blur in the background


Explanation:
Perhaps?

--------------------------------------------------
Note added at 17 mins (2008-07-10 14:25:30 GMT)
--------------------------------------------------

Or even: background blur

casper
Native speaker of: Native in EnglishEnglish
PRO pts in category: 11

Peer comments on this answer (and responses from the answerer)
agree  Christian Schneider: z.B. "blurred backgrounds should be avoided"
13 mins
  -> Thank you for improving on my suggestion, Christian

agree  Amphyon: with christian
20 mins
  -> Thanks, Amphyon

neutral  Ken Cox: also with Christian
41 mins
  -> Thanks, Ken. I am also with Christian ;-)

neutral  Richard Benham: I have been out of photography for a long time, but to me "blur" suggests unclarity due to movement, whereas what we have here is lack of focus.//How would that help?
9 hrs
  -> Thank you, Richard. You may like to google for "out-of-focus blur", perhaps?//Oh, all I was trying to point out was that a blur can *also* occur due to lack of focus
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3 hrs   confidence: Answerer confidence 5/5 peer agreement (net): -2
lack of focus in the depth of field


Explanation:
Photographers usually refer to the depth of field which can be adjusted so that all parts of the picture, foreground and background are sharp, or otherwise.

--------------------------------------------------
Note added at 18 hrs (2008-07-11 08:33:58 GMT)
--------------------------------------------------

Agree I have worded this wrong - no doubt done in too much of a rush, but I hope my links have led to some clarity for the asker, at least.


    Reference: http://en.wikipedia.org/wiki/Depth_of_field
    Reference: http://www.cambridgeincolour.com/tutorials/depth-of-field.ht...
Helen Shiner
United Kingdom
Local time: 15:40
Specializes in field
Native speaker of: Native in EnglishEnglish
PRO pts in category: 43

Peer comments on this answer (and responses from the answerer)
disagree  Richard Benham: Sorry, but this doesn't make any sense.
5 hrs

disagree  Paul Cohen: Depth of field is, by definition, an area within a photo that is in focus. There can thus be no LACK of focus IN the depth of field.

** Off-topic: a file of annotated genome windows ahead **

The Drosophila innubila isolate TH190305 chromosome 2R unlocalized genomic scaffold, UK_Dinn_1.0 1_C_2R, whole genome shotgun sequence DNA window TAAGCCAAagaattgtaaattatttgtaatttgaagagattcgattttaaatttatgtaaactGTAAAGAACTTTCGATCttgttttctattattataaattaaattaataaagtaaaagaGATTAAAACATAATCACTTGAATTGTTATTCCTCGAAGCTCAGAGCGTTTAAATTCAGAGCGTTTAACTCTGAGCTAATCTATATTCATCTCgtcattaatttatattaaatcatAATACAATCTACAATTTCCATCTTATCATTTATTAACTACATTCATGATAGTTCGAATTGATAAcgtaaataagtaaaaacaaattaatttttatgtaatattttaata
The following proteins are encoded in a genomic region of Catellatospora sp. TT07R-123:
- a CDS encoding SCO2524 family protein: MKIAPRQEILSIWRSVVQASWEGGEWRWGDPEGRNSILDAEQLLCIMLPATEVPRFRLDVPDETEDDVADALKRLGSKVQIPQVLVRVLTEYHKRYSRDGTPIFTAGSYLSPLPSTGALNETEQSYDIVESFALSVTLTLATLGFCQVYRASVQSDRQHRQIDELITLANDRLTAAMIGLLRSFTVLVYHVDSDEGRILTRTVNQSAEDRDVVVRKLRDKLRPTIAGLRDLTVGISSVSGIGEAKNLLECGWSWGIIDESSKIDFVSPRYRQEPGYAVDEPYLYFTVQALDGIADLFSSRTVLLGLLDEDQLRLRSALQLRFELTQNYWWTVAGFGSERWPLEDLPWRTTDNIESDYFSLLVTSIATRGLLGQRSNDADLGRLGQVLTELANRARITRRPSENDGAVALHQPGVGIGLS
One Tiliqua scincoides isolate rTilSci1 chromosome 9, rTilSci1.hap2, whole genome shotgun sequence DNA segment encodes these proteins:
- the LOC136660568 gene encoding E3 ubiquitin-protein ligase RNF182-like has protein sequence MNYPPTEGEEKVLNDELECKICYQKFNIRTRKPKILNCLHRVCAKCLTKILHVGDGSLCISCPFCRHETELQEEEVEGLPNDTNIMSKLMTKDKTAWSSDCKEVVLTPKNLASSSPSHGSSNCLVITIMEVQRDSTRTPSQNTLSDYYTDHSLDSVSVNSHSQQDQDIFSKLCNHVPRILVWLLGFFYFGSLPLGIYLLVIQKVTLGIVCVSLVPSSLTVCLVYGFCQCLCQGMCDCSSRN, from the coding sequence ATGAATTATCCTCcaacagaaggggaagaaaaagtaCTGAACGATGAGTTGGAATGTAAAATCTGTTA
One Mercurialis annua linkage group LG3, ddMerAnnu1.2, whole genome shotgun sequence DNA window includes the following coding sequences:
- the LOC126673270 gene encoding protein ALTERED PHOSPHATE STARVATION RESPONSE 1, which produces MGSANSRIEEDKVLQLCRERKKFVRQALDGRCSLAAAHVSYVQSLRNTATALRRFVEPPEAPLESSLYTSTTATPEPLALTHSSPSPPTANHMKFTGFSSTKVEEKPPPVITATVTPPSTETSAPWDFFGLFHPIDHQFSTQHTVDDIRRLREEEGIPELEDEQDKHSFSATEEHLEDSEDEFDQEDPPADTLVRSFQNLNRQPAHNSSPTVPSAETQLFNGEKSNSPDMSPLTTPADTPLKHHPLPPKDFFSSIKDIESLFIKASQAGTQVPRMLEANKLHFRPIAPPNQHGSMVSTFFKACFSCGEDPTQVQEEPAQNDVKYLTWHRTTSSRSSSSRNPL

8 hrs
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1 day6 hrs   confidence: Answerer confidence 2/5Answerer confidence 2/5
insufficient depth of field/lack of depth of field


Explanation:
I found these terms given as the definition for Tiefenunschärfe in an admittedly very old dictionary in the British Library today.
Four-Language Dictionary of Photography and Cinematography - R. Schreyer, S. Maurer, F.W. Wolter
It's from 1961 and so too old to have an ISBN No.

Both terms do get lots of hits though, e.g.

Depth of field is the zone, either side of the plane of focus that is acceptably sharp. Thus if you focus on a group of people and those on the front row are sharp but the second and third rows are blurred then you have insufficient depth of field.
http://www.swpp.co.uk/professional_imagemaker/depth-1.htm

Many shots, when taken close up, tend to be blurry in areas, or at the very least, not as crystal clear as the object in the center. This is due to a lack of depth of field.
http://www.pixagogo.com/tutorials/digitalphotography/Tutoria...

Alison MacG
United Kingdom
Local time: 15:40
Native speaker of: Native in EnglishEnglish
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9 hrs   confidence: Answerer confidence 4/5Answerer confidence 4/5
Unschärfen in der Tiefe
out-of-focus areas in the background


Explanation:
I am not entirely happy with this, but has to be better than anything to do with "blur" (which is generally due to movement) or "depth of field" (which misses the point).

This is about product shots, i.e. studio shots in which everything is under control. So there would be no reason for anything to be moving. Similarly, the depth of field would be under control too, since it depends essentially on the focal length of the lens, the distance, and the aperture. Sometimes photographers deliberately use a shallow depth of field, to "lose" the bars on a cage (so you can take a photograph of a lion in the zoo and nobody need know there were bars between you and Leo), or to "focus attention" on the subject, e.g. to single out one person in a crowd, or in this case to show the product in a "typical" setting while making sure that it is the product you are looking at. This instruction basically says don't use that technique.

--------------------------------------------------
Note added at 1 day23 hrs (2008-07-12 13:50:38 GMT)
--------------------------------------------------